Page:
● “Shuri Kinjo Machiya store” is an old private house now used as a rest point located along the cobblestone road.
Whether you’re heading towards Yomitan-son in the central part of the main island to find Yachimun (“pottery” in Okinawa dialect), or driving through the woods to eat Okinawa soba in the north, there’s no need to rush back to your hotel if you reach a place with beautiful scenery. Why not relax and watch the sunset sink into the ocean? During the daytime, there are few people on the beach as many Okinawan people don’t go out during the afternoon in mid-summer.
The view from the Ocean Expo Park at Churaumi Aquarium. We recommend staying to watch the sunset after visiting the aquarium. Iejima stands out against the sunset.
For locals, the sea is a place to visit and they become attached to the places they like, longing for the sunsets. It seems that where and with whom the day ends is very important. Recommended spots for adults are Yomitan’s coastal area in central Okinawa and Motobu in the north. You can also see a beautiful sunset from the west side of the island. This photo was taken at Churaumi Aquarium’s famous Ocean Expo Park. Within the park is the Emerald Beach where you can listen to the sound of the waves while watching the sunset, creating an unforgettable memory. You can also find a good sunset spot by following the locals.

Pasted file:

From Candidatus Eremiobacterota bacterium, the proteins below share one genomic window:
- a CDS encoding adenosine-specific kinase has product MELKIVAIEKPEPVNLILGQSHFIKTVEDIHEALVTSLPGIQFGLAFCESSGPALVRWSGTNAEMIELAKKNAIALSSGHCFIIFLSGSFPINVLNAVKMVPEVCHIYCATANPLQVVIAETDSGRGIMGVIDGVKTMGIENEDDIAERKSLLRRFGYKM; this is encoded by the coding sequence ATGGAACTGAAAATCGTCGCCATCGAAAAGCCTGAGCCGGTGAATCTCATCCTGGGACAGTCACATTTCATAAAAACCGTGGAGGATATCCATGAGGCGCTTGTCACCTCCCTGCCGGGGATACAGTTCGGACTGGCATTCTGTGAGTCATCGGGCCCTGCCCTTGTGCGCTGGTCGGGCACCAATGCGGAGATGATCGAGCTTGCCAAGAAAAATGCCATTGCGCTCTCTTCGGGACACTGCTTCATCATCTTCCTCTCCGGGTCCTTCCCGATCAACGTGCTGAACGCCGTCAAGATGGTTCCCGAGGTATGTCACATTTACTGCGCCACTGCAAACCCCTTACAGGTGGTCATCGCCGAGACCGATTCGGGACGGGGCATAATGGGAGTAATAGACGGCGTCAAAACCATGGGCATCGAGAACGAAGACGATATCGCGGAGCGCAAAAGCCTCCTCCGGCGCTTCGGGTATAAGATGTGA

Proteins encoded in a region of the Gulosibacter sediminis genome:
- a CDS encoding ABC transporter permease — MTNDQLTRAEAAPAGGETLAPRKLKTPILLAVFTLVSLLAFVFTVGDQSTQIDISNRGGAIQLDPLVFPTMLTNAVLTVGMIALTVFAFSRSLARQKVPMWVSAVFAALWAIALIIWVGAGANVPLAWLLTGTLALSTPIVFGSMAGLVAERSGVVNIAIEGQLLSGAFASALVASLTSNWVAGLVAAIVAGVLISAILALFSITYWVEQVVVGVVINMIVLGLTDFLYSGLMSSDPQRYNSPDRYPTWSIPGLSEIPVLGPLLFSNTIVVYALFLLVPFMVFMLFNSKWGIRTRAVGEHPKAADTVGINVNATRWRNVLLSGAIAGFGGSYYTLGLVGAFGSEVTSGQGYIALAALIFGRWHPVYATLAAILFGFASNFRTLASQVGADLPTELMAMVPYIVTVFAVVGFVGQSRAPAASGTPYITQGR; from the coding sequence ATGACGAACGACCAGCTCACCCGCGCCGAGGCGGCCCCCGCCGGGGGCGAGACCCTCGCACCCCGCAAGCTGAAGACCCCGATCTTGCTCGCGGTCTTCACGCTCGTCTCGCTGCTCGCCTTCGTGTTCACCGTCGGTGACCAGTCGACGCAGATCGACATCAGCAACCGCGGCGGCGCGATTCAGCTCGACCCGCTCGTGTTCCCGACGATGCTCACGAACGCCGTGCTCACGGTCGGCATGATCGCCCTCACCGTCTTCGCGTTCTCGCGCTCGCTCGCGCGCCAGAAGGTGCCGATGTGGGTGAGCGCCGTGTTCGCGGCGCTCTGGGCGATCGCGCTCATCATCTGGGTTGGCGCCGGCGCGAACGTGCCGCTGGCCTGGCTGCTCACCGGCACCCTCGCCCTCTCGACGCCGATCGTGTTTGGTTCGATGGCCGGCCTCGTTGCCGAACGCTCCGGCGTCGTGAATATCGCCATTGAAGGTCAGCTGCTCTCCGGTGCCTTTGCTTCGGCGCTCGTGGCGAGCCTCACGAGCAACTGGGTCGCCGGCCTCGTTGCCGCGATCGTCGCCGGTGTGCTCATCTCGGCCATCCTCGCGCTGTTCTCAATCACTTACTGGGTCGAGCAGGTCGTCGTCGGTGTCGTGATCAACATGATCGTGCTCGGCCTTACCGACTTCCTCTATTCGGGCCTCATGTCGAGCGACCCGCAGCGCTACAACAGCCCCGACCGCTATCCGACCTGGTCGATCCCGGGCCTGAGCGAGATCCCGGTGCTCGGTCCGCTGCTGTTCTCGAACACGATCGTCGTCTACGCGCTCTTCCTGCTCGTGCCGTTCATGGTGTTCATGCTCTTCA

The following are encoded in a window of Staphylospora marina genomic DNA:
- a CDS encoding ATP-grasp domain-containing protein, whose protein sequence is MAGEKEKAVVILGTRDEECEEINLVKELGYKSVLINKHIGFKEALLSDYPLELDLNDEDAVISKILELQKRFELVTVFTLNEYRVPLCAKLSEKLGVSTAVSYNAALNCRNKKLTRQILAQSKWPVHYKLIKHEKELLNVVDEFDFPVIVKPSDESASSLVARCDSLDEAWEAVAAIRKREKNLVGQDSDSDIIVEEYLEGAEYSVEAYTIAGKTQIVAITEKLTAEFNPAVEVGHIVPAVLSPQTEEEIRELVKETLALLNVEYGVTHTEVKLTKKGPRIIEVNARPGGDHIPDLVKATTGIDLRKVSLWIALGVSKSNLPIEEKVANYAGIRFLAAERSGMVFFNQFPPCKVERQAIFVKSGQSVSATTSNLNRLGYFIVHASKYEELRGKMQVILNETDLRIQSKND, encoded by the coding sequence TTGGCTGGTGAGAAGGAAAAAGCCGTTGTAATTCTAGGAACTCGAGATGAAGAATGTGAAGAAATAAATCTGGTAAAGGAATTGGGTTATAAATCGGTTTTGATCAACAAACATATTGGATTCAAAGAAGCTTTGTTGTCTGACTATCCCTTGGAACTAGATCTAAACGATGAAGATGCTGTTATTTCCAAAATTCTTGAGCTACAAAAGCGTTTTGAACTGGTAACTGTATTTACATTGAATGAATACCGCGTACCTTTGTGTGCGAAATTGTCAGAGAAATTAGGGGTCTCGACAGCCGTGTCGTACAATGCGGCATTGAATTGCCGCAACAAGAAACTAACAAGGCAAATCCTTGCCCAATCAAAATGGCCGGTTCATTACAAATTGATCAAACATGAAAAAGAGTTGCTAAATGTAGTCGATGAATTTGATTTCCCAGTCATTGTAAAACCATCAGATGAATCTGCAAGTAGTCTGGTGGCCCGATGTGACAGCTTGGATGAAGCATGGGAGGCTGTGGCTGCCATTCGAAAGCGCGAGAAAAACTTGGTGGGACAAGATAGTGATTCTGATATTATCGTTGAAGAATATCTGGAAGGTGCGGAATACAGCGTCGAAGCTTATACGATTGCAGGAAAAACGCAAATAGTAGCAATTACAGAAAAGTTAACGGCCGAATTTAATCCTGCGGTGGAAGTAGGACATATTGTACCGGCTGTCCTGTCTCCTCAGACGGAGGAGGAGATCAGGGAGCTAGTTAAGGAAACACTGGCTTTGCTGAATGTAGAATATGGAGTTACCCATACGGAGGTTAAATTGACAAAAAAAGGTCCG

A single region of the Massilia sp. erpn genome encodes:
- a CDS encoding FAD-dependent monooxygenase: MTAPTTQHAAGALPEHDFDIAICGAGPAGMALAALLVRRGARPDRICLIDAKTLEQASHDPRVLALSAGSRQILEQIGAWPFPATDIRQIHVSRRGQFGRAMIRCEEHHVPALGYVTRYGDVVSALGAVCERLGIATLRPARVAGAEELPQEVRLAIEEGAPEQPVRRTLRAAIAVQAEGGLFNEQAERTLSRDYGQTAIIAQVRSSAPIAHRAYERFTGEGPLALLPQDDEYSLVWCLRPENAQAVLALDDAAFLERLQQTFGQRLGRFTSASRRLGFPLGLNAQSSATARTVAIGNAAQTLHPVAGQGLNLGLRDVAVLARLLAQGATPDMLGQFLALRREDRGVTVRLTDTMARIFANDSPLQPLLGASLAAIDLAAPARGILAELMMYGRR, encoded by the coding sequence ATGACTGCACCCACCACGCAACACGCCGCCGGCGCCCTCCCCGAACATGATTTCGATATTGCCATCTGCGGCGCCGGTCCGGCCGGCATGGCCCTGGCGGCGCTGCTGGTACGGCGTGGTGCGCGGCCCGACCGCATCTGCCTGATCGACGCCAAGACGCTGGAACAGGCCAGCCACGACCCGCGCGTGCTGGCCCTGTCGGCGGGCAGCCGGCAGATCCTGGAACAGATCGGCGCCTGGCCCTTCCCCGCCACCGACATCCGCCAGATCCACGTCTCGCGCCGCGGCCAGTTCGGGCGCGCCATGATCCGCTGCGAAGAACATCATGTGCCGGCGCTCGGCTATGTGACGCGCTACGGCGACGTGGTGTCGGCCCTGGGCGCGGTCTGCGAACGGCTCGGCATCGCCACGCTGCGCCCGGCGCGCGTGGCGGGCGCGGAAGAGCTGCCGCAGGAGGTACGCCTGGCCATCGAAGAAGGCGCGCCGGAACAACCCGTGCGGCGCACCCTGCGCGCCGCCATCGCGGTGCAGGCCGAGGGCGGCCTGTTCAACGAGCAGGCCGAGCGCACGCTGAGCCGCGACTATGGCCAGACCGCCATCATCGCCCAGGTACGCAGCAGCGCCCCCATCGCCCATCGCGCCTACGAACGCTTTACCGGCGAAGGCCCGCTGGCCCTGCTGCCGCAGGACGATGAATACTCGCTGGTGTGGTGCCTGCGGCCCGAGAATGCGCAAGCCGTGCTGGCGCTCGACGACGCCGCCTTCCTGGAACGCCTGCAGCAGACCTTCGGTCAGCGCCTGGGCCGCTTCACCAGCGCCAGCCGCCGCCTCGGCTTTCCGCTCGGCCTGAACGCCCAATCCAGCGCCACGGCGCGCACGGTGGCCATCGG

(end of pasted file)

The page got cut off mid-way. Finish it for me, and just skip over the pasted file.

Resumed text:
Ocean Expo Park
Address: Kunigami-gun, Motobu, Ishikawa 424
Telephone: 0980-48-2741（Ocean Expo Park Management Center）
Opening hours: 08:00 – 19:30（until 18:00 from October to February).
※Please confirm both the swimming hours at emerald beach and the opening hours of each facility in advance.
For both the locals who are used to seeing the hibiscus and bougainvillea and the tourists who are impressed by them, it is such a waste to feel content with only seeing the flowers in the city. Head over to the northern part of the main island to see landscapes of tropical flowers in what is known as “Yanbaru”, the forested northern part of Okinawa. The mild climate means that this area is full of nature and a treasure house of flowers. The first to bloom is “Kanhizakura”, a type of sakura. It blooms in the northern part of the main island in January, and reaches the south in February. Taking a trip that follows the flowers as they bloom is a real luxury, and it is definitely worthwhile making the long drive to the northern part of the island where the best sites can be found!